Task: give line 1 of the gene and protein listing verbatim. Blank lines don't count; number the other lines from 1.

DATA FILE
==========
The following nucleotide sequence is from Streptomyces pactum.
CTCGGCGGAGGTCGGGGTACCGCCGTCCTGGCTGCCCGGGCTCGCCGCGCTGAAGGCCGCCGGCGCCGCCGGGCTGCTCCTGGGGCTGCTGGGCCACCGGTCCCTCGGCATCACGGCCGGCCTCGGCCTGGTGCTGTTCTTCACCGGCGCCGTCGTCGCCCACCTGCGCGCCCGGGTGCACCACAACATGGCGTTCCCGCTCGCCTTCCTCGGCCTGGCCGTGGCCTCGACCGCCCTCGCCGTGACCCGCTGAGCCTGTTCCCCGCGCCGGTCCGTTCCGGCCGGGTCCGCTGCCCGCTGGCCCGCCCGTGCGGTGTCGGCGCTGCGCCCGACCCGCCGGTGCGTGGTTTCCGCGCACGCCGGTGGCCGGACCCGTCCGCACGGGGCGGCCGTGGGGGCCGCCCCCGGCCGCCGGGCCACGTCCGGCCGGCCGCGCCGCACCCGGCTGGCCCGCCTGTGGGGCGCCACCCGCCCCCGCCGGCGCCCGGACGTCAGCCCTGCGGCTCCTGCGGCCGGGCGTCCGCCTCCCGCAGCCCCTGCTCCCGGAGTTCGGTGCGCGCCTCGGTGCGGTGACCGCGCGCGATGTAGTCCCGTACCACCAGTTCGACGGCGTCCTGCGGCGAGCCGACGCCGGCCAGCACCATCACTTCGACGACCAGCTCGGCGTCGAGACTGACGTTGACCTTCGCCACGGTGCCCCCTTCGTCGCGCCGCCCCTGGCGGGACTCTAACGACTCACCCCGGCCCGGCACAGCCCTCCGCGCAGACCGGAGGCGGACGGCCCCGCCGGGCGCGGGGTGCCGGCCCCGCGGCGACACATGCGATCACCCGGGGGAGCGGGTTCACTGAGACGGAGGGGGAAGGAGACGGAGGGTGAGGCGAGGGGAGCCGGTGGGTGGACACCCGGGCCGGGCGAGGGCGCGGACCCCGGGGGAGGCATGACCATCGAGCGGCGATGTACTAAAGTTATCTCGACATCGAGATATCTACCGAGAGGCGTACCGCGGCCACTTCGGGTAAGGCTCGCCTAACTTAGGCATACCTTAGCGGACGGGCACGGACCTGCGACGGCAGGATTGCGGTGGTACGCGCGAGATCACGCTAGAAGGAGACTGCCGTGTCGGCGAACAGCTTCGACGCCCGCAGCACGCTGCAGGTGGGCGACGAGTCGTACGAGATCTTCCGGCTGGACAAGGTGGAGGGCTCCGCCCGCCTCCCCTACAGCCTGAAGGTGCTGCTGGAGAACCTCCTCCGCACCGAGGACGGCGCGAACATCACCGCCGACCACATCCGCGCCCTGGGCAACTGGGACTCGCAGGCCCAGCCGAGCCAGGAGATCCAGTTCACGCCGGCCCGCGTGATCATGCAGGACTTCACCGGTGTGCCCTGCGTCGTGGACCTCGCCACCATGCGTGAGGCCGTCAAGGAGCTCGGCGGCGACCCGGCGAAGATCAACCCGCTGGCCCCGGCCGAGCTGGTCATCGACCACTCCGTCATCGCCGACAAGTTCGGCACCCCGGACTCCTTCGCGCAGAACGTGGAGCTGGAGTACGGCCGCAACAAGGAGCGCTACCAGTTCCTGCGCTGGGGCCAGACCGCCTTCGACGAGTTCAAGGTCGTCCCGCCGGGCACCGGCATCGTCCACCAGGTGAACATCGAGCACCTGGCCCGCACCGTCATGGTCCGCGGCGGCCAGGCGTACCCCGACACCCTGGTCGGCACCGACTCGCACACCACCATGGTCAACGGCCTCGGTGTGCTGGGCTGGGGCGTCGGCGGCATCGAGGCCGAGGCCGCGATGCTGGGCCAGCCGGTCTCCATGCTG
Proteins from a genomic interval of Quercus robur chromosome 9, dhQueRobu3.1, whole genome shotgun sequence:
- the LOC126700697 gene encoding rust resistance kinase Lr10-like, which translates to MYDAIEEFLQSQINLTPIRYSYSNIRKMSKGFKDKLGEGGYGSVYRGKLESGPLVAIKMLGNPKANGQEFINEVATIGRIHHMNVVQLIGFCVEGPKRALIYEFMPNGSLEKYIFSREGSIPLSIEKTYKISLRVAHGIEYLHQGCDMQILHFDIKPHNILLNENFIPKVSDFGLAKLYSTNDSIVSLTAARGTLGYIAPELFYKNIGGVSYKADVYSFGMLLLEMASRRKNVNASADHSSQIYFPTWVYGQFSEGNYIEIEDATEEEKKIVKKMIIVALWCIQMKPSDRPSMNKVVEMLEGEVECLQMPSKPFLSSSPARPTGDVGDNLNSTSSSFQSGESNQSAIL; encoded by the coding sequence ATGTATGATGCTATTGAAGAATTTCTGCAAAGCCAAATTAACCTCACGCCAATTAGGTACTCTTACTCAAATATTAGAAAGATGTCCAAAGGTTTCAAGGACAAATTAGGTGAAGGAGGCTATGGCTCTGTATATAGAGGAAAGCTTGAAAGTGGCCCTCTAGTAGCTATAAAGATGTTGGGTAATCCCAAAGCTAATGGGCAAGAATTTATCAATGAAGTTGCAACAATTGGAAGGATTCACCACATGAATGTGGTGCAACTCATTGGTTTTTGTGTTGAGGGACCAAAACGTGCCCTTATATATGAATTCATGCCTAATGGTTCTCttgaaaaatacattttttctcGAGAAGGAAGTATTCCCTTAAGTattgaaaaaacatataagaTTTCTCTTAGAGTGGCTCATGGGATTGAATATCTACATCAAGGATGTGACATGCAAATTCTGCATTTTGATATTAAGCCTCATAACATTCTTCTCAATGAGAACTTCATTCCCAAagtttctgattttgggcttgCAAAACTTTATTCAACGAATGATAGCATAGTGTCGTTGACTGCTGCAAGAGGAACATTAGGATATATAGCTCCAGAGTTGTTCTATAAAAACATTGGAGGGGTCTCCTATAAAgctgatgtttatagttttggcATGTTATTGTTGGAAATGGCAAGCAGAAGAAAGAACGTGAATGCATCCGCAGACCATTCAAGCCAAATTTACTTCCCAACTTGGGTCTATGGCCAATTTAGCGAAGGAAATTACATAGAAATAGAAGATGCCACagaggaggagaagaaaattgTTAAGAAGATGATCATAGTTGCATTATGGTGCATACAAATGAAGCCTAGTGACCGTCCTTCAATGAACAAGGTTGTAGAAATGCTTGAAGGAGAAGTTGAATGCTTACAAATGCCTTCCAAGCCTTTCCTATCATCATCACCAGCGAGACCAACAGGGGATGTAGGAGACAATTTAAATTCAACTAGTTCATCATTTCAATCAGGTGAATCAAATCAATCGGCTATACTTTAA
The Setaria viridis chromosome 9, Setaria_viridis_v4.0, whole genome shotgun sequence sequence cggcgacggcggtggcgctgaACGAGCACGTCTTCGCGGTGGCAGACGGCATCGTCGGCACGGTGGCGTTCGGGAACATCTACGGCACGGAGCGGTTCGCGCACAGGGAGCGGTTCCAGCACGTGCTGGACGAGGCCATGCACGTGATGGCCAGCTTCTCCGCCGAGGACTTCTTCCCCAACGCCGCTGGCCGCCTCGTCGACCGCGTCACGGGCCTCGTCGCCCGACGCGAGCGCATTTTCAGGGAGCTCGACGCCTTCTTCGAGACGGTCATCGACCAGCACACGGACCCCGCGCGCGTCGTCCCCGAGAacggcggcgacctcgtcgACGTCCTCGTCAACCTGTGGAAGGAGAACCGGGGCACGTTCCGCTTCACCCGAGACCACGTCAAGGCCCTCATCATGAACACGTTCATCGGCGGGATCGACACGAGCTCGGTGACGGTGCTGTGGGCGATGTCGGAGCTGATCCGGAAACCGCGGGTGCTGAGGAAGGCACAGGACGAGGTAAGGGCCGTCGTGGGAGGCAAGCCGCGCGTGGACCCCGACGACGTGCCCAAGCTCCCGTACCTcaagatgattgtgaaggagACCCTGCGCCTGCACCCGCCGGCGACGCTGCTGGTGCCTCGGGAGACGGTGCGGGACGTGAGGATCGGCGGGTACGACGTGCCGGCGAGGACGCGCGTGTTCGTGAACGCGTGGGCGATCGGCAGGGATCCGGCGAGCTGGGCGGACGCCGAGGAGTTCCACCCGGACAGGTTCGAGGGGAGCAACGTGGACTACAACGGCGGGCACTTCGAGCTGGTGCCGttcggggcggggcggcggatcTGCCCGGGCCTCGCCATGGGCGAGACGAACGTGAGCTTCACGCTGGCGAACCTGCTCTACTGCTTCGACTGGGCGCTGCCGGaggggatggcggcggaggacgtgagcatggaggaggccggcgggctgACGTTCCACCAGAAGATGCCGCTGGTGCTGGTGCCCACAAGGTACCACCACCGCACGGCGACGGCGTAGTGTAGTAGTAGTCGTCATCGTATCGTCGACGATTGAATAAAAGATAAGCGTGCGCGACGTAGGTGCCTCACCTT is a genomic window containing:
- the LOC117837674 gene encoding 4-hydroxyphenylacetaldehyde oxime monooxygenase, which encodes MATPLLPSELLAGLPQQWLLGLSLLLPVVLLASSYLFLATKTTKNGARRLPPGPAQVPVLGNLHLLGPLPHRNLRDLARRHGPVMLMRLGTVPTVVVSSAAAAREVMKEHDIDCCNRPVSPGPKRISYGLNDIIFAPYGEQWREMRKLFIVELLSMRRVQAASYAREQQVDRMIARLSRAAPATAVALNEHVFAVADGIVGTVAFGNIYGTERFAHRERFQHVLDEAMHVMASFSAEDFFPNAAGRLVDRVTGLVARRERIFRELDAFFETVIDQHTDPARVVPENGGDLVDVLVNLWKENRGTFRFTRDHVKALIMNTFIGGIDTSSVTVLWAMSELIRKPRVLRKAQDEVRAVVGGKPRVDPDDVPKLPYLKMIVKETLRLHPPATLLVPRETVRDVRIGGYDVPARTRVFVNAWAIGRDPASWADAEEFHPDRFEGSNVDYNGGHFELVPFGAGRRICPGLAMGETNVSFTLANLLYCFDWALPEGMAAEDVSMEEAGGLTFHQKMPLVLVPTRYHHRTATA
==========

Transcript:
The following nucleotide sequence is from Streptomyces pactum.